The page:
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Tim Harcourt is a professional economist specialising in international trade and labour economic issues in the Asia Pacific region and in the emerging economies. Tim's passion is Australia's engagement with the global economy and the challenges and opportunities it offers business and the Australian community as a whole.

Tim has broad experience in public policy and in communicating international economic issues widely in the community. He has held senior roles in both the public sector and private sector in Australia and internationally and in the community and education sectors. In Australia he has worked for the Reserve Bank of Australia, Fair Work Australia, the Australian Council of Trade Unions (ACTU and the Australian Trade Commission (Austrade).


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Battlers or Billionaires – Australia and China in the long run

Posted by on September 1st, 2014 · Publications

Battlers or Billionaires – Australia and China in the
long run

By Tim Harcourt*

We get a lot of free advice from billionaires about
how to deal with our largest trading partner China.

First, we had James Packer – who has extensive Casino
interests in Macau – who said we didn’t ‘bow enough’ or treat our trading
partners with enough deference.

Then, at the other end of the spectrum, we had Clive
Palmer’s outburst on the ABC and the subsequent follow up from another member
of his party, Tasmanian Senator Jacqui Lambie, that strayed into the dangerous
defence realm.

Both these billionaire interventions caused ripples in
Beijing, particular the more colourful Palmerian references to ‘mongrels’ and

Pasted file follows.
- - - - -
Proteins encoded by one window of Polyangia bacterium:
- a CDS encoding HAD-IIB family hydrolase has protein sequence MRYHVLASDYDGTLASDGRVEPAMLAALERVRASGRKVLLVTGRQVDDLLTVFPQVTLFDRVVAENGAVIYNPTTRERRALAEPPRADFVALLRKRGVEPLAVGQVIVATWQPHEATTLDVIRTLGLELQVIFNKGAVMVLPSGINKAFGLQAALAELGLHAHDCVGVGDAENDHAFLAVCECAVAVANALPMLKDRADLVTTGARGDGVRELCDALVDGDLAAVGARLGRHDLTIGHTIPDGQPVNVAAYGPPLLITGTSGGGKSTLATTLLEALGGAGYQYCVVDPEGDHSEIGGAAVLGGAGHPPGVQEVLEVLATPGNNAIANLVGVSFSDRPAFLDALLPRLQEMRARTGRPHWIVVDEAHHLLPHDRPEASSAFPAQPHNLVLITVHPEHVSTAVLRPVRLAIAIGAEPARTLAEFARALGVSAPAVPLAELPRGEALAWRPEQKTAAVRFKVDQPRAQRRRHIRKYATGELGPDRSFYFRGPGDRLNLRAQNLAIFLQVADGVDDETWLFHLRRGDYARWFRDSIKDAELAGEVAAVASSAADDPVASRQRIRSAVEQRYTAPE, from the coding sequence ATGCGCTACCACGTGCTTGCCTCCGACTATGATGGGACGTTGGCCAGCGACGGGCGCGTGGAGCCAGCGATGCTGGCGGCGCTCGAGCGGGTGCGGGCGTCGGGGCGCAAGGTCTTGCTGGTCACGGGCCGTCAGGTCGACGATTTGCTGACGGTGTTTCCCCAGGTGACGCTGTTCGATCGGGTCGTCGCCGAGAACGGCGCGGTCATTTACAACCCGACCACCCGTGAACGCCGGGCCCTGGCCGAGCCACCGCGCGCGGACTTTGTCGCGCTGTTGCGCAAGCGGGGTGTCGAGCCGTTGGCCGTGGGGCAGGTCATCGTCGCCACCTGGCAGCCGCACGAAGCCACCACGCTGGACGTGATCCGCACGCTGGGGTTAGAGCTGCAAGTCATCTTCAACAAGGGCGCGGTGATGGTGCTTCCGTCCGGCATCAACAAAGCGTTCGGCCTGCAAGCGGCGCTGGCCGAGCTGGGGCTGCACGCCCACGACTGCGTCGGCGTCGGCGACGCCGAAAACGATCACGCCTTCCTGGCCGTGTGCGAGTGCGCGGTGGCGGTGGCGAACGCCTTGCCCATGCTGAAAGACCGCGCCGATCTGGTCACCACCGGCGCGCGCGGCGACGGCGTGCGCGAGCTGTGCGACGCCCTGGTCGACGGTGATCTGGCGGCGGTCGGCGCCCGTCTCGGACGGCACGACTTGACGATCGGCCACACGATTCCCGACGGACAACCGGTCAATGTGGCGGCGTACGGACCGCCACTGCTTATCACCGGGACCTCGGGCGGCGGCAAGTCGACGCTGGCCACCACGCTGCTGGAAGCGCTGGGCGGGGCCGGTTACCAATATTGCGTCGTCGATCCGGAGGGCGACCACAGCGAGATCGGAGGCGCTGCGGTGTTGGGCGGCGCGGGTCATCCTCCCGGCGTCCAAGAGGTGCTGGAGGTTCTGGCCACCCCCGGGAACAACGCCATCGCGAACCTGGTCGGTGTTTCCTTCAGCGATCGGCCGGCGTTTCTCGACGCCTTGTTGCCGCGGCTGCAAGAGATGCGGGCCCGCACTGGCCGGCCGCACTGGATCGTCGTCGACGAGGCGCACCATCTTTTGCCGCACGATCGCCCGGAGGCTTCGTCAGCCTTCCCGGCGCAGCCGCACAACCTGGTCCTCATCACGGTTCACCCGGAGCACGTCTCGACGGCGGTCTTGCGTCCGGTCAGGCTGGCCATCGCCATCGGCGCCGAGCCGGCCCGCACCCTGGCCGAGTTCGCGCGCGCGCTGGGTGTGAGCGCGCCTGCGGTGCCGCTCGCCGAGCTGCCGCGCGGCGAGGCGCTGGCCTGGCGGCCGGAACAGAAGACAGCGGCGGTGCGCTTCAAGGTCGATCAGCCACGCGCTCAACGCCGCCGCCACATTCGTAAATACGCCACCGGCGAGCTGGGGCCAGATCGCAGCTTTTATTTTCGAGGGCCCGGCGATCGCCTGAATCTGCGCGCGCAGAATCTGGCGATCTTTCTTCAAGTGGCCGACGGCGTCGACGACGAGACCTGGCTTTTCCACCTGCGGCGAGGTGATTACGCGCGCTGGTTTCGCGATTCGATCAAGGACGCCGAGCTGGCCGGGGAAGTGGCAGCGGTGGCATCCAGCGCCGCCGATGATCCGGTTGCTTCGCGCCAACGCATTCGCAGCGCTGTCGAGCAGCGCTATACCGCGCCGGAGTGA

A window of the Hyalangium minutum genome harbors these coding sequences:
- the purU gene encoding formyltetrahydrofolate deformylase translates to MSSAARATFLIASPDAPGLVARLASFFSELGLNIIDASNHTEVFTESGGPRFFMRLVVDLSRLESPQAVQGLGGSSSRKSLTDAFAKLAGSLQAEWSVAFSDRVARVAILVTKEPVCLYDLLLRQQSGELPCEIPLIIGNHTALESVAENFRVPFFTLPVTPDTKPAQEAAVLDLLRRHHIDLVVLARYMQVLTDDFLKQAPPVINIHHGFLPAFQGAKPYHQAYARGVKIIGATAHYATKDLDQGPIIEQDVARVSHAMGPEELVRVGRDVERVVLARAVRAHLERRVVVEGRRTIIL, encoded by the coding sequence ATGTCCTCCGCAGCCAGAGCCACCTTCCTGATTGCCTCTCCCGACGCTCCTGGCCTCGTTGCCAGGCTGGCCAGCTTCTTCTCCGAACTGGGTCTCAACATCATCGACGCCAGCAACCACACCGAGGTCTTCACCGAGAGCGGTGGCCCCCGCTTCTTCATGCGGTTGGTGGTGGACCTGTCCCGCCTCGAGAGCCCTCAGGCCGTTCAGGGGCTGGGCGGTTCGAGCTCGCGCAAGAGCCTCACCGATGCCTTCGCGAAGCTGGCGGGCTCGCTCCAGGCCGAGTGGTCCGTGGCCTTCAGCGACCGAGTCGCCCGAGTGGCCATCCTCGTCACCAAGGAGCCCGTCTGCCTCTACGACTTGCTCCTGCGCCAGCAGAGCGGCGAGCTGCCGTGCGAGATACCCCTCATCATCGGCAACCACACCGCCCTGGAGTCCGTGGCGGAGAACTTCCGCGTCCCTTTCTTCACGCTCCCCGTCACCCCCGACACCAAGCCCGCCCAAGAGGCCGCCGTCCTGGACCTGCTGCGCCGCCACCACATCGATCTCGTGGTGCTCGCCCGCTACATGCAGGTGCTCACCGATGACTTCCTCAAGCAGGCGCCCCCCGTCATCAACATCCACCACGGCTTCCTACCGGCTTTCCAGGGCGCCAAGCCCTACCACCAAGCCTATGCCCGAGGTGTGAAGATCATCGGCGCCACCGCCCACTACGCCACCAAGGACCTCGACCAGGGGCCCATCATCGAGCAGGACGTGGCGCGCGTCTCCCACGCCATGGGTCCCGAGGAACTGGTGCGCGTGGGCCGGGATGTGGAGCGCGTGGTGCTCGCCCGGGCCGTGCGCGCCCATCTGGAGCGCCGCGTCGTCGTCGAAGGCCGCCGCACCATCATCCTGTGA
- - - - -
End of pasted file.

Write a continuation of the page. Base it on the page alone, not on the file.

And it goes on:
‘bastards’. Clive Palmer has since apologised. But does either really have an
impact on the long term trading relationship between China and Australia?

If you look at all the Prime Ministers, from Whitlam
to Abbott, all have forged strong links to China. For instance, Bob Hawke
looked to China with his adviser Ross Garnaut’s report Australia and the North
East Asian Ascendancy, Paul Keating supported China’s entry in the WTO, John
Howard formed close ties with Hu Jintao on APEC, and Julia Gillard has her
moment in Sino-Australian diplomacy with the renminbi currency conversion.

Now Tony Abbott has his big opportunity with a
possible Free Trade. If Abbott is successful Australia will have forged a
unique hat-trick of FTAs with our three most important trading partners – South
Korea, Japan and China – in a year and a half. It’s a great achievement.

But while things seem to be going swimmingly at the
highest level, are Clive Palmer and Jacquie Lambie tapping into scepticism or
even fear in the Australian community? And is it justified?

To  answer that question, you have to say that
China has played an important role in Australia’s economic development over the
past three decades, in the same way that Japan did as it was industrialising in
the 1950s, 1960s and 1970s. As a result China is our largest trading partner,
accounting for $141,947 million or 28.2 per cent of total Australian
merchandise trade.

Further, exports create jobs for Australian workers
and China as our number one export destination plays and important role in
improving conditions in the Australian labour market. Austrade-ACTU-UNSW